Since GSP’s retirement and Anderson Silva’s defeat and injury, the organisation has been lacking genuine superstars. They’ve put a huge amount into pushing another exciting, dominant champion who doesn’t fit the traditional mould – and one who fights in a shallow division – Ronda Rousey.

If the UFC believes it can make Rousey a star, there’s no reason they can’t do the same for Mighty Mouse. Women in the UFC also faced significant inertia at the outset, but it’s a credit to the UFC – and to the fighters themselves – that it has become something they can sell effectively and people now want to watch. Rousey, in spite of her erratic public persona, is on the cusp of a mainstream breakthrough and is a powerful tool for an organisation that describes it’s business plan as “World Domination”. In Johnson, they have the potential to add another tool to help them achieve that aim – and they need to start pushing him as hard as possible while he is on top of his game. Why they have seemed so gun-shy in this regard is a mystery. The PPV model needs big names to get buys and thrive, especially as the UFC’s expansion results in more events, more fighters and ultimately less familiar names. By giving Johnson the kind of attention they are giving Rousey, they have the potential to not only create a bona fide star, but also to drag a weight division that less people follow into the spotlight.  If this isn’t the time to start doing that, I don’t know when will be.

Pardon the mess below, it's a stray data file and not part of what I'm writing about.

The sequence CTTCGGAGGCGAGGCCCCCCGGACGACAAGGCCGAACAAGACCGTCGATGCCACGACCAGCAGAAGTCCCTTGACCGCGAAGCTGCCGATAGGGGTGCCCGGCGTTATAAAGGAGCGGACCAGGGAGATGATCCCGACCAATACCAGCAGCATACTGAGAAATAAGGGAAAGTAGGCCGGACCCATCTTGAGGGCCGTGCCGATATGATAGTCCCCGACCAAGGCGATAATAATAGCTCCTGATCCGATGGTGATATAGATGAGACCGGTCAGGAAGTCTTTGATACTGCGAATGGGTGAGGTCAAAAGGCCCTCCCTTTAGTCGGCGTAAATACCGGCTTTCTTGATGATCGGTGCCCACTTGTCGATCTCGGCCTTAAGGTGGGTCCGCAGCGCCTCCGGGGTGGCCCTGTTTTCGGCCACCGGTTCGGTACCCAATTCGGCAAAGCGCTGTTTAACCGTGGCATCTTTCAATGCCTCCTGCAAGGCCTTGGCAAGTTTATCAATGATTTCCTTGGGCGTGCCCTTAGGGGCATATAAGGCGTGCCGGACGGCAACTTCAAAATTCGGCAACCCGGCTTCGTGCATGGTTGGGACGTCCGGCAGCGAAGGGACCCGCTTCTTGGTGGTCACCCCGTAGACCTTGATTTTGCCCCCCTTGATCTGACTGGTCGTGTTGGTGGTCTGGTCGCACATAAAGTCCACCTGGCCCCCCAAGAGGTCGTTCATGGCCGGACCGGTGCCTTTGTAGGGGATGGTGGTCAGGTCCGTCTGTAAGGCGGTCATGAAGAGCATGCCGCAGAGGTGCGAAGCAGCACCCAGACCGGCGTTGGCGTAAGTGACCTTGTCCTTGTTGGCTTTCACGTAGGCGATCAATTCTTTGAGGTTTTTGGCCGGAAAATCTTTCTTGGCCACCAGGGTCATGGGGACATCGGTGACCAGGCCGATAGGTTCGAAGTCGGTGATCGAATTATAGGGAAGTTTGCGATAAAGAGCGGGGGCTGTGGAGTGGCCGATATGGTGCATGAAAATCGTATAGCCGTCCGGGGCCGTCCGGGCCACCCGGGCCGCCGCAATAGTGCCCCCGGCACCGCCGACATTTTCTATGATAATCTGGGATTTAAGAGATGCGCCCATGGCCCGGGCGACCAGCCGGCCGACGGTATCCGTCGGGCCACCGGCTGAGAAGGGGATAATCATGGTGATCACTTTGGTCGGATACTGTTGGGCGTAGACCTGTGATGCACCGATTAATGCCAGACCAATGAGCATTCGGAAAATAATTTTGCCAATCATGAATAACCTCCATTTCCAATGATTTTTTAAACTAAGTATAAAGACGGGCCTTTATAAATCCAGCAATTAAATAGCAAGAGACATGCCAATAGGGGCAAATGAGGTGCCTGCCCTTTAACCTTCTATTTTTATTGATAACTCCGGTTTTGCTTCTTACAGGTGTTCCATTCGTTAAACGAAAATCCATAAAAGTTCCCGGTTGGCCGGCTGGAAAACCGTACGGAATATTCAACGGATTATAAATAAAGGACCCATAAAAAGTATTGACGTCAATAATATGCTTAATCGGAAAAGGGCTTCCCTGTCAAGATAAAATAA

Harry McEvansoneya, Pundit Arena.

About Harry Benjamin McEvansoneya